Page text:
How your phone will soon control your entire house

We've covered turning things on while you're away from home, but what about forgetting to turn them off? The iron, your hair straighteners, the central heating: all these things and more can be controlled from the cloud.

The Heat Genius system allows you to turn the heating and hot water on and off from a smartphone app, and even lets you control and schedule room heating individually. This way, Bruce Wayne can save on his heating bill by not warming the Batcave when he's busy in the study.

Similarly, Google has raised temperatures by buying out Nest and offering the Learning Thermostat through the Google Play store, alongside the Nest Cam home security camera and Nest Protect smoke alarm.

As well as working seamlessly with each other, Nest products connect to a range of third-party smart home tech including Philips Hue lights and Whirlpool washers. It's an Apple-like approach, encouraging people to look out for the "Works With Nest" logo before making a purchase – much like the "Designed for iPhone" badge Apple uses.

The Nest range is facing tough competition from tado, though: a heating system that claims to pay for itself within a year. It uses your smartphone location to automatically turn the heating off when everyone's left the house then turn it on again when someone comes back.

"The heating and cooling of our homes accounts for almost two thirds of our household energy use," says tado CEO Christian Deilmann. "Our technology can save users up to 31% a year on their heating use, not to mention the increased comfort it provides."


Make your home full of zones from your phone

Even British Gas has got in on the action with Hive. As well as the usual remote temperature-adjusting functions, it can do multi-zone adjustments (like Heat Genius) and now works with an array of smart plugs and sensors.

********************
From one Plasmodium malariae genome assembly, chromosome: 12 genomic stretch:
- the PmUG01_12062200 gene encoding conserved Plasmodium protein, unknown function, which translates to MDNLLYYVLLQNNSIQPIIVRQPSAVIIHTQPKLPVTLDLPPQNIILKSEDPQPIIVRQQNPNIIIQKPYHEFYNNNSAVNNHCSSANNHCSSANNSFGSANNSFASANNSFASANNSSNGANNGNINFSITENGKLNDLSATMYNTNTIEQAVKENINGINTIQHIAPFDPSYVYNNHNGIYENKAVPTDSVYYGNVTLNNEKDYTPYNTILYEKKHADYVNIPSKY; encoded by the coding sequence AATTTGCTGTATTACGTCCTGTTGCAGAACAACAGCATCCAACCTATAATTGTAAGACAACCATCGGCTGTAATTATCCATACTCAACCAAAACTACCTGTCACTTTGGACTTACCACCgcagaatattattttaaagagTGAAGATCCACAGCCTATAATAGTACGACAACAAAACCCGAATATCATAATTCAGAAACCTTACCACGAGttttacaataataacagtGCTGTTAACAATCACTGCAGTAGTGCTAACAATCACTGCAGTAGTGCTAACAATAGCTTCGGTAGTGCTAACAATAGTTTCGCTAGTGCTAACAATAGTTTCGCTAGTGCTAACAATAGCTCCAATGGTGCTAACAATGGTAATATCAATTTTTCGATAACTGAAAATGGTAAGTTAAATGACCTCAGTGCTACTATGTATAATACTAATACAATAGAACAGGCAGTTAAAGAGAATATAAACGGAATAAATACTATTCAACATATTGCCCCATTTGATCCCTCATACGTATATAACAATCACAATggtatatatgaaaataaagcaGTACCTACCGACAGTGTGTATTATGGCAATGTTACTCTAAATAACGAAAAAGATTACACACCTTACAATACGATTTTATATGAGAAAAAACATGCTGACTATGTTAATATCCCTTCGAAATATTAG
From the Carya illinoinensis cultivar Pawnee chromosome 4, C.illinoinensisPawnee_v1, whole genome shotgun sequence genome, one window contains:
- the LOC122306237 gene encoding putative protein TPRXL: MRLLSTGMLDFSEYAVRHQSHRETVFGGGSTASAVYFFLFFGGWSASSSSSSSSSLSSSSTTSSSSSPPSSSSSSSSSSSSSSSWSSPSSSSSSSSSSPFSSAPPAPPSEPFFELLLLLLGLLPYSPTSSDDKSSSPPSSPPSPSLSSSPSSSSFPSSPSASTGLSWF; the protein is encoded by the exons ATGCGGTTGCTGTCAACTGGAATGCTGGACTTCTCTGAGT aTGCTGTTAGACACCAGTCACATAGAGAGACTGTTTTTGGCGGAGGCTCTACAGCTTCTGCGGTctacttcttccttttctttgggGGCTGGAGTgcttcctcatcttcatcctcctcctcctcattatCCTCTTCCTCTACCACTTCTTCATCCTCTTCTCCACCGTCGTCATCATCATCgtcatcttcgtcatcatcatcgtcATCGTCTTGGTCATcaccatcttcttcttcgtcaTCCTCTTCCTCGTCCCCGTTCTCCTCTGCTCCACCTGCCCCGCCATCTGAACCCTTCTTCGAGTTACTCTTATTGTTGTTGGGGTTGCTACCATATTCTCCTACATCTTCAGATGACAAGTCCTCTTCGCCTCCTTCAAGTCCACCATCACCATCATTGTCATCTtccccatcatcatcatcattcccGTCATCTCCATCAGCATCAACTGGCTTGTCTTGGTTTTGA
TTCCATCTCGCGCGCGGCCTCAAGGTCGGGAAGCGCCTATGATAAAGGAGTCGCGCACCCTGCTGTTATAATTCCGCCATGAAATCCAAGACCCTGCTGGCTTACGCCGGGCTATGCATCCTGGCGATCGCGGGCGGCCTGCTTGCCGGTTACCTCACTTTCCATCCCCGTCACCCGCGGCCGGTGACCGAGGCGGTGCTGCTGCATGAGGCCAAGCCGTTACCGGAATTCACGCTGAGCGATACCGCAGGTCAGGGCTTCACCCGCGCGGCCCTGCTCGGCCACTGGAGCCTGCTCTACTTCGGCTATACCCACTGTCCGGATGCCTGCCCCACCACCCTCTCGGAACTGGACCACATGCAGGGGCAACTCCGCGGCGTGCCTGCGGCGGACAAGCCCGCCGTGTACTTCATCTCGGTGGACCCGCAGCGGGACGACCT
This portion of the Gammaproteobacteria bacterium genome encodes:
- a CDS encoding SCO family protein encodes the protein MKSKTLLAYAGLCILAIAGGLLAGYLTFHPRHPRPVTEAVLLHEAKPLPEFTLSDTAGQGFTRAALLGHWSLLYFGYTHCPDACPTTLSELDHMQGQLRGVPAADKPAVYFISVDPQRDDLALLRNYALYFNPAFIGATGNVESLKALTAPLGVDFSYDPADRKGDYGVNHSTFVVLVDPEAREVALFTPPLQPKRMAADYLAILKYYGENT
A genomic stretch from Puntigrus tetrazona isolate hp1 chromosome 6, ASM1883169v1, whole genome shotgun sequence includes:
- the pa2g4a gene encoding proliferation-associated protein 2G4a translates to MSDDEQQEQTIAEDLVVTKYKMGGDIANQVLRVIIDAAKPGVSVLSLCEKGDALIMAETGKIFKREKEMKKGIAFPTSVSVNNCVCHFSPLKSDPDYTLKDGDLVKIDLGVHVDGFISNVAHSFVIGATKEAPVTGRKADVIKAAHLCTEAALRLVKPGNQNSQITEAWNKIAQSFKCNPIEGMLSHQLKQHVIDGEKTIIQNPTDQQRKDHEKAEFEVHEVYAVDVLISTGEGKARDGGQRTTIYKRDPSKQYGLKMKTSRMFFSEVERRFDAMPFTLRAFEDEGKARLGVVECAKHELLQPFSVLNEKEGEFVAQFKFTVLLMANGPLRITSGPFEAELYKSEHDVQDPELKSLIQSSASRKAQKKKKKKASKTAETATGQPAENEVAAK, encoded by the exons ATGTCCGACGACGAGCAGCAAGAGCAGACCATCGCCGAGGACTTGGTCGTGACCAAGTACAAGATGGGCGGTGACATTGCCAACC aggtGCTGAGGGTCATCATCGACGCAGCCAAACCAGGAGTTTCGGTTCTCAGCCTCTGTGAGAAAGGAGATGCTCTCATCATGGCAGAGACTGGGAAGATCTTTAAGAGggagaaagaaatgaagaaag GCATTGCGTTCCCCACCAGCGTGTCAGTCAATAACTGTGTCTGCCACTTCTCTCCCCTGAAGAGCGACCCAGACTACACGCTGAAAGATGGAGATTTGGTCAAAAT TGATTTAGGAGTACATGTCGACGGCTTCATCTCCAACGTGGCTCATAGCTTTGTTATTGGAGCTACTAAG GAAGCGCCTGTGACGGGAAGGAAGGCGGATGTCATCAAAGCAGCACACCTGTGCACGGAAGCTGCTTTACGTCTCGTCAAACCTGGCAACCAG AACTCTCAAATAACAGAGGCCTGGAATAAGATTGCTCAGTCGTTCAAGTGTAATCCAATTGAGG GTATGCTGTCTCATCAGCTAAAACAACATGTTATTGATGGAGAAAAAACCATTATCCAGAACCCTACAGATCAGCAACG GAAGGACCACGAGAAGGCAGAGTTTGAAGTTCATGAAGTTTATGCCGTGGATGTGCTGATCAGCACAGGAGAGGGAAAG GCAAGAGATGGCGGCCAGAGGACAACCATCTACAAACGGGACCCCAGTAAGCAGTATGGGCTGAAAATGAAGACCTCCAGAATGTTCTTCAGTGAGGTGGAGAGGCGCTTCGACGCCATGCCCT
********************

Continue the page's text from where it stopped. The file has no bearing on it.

Acting as a hub for your whole home, Hive can control door and window sensors (so you know when one's been opened), detect motion in the home, and turn appliances on and off using smart plugs.

Smart plugs are the anxious user's best friend, letting you check something's switched off when you're not at home. Hive isn't the only option, with Belkin's WeMo and D-Link's Home Smart making up some of the many branded versions of this handy product.

Costing around £40 each, smart plugs can switch anything on or off from your phone, and many also let you monitor electricity usage and set schedules. You'll never worry you left the iron on again.

Not burning the house down isn't the only reason to smarten up your home, though: it'll also save you money. If smart plugs give you a taste for energy monitoring, you can go a step further with smart meters (available from most energy suppliers) or third party monitoring products like the Loop Energy Saver gas and electricity tracker (£49.99 for both, about $71, AU$94).

The Loop system gives you real-time data in the mobile app, offers energy-saving advice and can even tell you which provider's tariff would suit you best. You can even switch providers right from the app.


Hey, why have you been in here so long?

And why stop there? The new connected showerhead from French firm Start & Blue uses Bluetooth to connect to an app that lets you set your ideal shower length. LED lights on the Hydrao Smart Shower then change from green through to amber and red to tell you when you've used too much water. Or you could just look at your pruney fingers.

Lights you can dim from your wrist

Once you've got the heating just the way you want it, it's time to turn up the temperature another way: with mood lighting.

Systems like Philips Hue and LIFX have made a huge splash with their smart lightbulbs, which let you turn your lights on or off and change the colour with your phone or tablet.


Next up: an app that auto-plays Barry White.

They've also (finally) opened up the API to third-party developers, leading to apps that sync your lighting with the beat of your music or flash when you've been tagged in a Facebook photo. Wearables company Misfit has also taken on the smart bulb market with Bolt, a connected bulb that, unlike Hue, doesn't need a hub.

It can be controlled through your phone or, for extra futurism, by tapping on Misfit's fitness wristbands like the Flash. Even more impressively, it can collaborate with Misfit's Beddit sleep monitor to wake you up gently at the right time. It starts from $49.99 (about £35, AU$67) for a bulb.


'I wanted to be a Shine. This isn't how I imagined my life would end up'.

The Bolt isn't the only smart bulb to do more than light up a million colours, either: the latest round of products can also boost your WiFi signal (Sengled Boost Wifi Bulb, EU49.90), and even play music (Mipow Playbulb, £50, $79.99, about AU$107). Well, you didn't expect your smart lights to just light things, did you?